Yoga of the transference of consciousness (in Tibetan - phowa) consists in “opening” a special “thin aperture” on the top of the head (analogue to “the aperture of Brahma” in Indian tradition) through which consciousness of a person goes out at the moment of death. By the means of special visualization and syllable-mantra a consciousness is “transferred” to the world of any Buddha (for example, to “the Pure Land” of Buddha Amitabha) where, according to traditional texts, a human is reborn in perfect conditions for his further development. The one, who succeeds in the given practice, can deduce his consciousness from the body at his own will and before natural death, by leaving the body consciously. Some Tibetan yogis have done that in Chinese concentration camps. The most popular is phowa for carrying over the consciousness to the pure land of Amitabha. In order to prepare it is enough to repeat Amitabha’s mantra for a hundred thousands times, and it is often given to a laymen. Nyingma school has kinds of phowa for moving to the land of Guru Padmasambhava and other illuminated realities. There is a similar practice in Bon tradition. Mastering of phowa consists in visualizing the central channel, where a consciousness (in a form of tigle ball with Tibetan syllable it) sharply “shoots” upwards together with barracking of a mantric syllable, and goes out of the physical body through the top of the head into the Buddha’s land. After a certain quantity of repetitions “a thin aperture” in the head is felt, physically it is marked by several drops of blood or a small bruise as if it was pressed by a match. In more “advanced” variants of phowa, particularly in Bon tradition, practitioners achieve (exclusively by mantra repetition and visualization!) formation of the physical aperture, where they can insert a small straw and leave it for several days to “fix” the result. If the aperture is opened, at the moment of death a practitioner can “lead out” his consciousness through it without any obstacles. Even if he has not enough abilities and good karma to reach “the pure lands”, he will get more successful rebirth in the world of people, where there would be good conditions for improvement of the spiritual practice.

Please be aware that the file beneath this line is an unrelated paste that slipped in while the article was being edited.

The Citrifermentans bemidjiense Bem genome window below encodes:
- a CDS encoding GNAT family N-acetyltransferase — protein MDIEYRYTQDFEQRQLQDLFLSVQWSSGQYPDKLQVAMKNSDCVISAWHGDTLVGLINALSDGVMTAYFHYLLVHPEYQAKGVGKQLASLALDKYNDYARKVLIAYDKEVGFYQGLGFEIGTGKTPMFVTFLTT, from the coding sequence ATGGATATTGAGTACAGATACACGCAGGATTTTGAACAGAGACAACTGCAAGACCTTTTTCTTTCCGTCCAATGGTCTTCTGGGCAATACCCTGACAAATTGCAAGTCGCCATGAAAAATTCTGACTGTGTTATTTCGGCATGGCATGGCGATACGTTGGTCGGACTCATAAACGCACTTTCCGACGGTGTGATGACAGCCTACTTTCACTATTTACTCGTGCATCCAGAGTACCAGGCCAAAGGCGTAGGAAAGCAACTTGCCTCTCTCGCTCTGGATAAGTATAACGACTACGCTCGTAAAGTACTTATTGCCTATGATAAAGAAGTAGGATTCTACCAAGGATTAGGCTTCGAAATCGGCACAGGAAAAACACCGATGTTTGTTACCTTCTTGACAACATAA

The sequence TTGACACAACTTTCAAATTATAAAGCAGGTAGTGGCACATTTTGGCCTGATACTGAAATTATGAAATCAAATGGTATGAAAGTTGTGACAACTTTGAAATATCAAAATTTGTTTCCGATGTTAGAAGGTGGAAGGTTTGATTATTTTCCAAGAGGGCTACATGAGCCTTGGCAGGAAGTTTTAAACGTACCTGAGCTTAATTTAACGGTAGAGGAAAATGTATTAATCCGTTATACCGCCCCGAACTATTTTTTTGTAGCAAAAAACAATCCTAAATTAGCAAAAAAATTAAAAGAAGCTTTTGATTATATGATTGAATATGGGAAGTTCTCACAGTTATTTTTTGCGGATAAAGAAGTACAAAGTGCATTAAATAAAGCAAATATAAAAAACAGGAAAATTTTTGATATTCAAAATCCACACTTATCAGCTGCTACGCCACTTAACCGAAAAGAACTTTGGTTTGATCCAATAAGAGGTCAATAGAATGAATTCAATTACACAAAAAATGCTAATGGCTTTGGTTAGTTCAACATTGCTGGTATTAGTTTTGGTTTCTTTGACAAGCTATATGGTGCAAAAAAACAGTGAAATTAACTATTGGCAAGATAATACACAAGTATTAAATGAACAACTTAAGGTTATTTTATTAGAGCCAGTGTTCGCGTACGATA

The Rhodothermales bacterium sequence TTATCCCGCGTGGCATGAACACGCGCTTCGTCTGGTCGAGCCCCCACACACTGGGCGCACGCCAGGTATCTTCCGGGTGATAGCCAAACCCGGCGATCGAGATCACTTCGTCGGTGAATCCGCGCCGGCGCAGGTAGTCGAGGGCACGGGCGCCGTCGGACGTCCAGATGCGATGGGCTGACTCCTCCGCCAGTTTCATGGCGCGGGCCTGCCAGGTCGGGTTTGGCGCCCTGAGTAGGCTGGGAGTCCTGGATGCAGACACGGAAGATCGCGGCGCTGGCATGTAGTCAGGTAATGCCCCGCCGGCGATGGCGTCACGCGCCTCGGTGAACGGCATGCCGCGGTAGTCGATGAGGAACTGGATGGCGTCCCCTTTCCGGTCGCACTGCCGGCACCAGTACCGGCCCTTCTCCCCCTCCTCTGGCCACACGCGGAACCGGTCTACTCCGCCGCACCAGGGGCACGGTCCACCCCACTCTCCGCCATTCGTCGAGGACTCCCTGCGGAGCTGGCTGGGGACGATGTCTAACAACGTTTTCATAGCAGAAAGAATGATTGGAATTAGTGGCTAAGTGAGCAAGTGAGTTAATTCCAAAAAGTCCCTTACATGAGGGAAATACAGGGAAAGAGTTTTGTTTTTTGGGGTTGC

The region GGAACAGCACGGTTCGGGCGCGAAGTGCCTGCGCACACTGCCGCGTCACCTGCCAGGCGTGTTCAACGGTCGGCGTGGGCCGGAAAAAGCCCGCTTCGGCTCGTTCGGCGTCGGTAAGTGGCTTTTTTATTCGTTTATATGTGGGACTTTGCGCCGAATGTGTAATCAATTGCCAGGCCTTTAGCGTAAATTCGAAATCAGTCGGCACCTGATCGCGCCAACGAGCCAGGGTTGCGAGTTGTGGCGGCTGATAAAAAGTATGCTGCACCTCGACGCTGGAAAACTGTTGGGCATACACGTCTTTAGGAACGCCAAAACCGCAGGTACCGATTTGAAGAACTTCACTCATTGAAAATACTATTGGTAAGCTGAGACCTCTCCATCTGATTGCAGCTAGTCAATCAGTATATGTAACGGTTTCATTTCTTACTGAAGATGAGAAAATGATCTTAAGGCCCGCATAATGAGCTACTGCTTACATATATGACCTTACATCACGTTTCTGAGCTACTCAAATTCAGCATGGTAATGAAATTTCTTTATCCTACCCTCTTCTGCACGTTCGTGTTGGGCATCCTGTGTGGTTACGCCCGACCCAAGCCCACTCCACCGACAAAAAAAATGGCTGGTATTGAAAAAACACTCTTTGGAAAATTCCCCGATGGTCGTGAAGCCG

There are also kinds of phowa when a yogi leads out his consciousness from the body temporarily and then comes back. Ancient texts describe cases when yogis transferred their mind into the body of another person for different purposes. It is considered, that in the Middle Ages Buddhist masters of phowa have interrupted a line of transfer of this kind of phowa on purpose as there were cases of abusing this practice. However, they say, that the given practice still exists in Bon and some schools of Indian tantrism.
Texts mention that phowa is not very important for those who have succeeded in yoga of the illusory body or yoga of bardo. But for practitioners with not high abilities it can become the last bridge to achieving realization during one life; which is ideal on a difficult (and sometimes dangerous according to texts) and very fast way of Vajarayana Buddhism. However, word “quickly” should not mislead the reader. According to Eastern standards, quickly means during one life. And it should be life, where spiritual practice is the core and unique priority. Moreover, you should be lucky to find a real teacher who is within the lineage of yogic practices and who has successfully mastered these practices in his own experience. And who told you that it would be easy?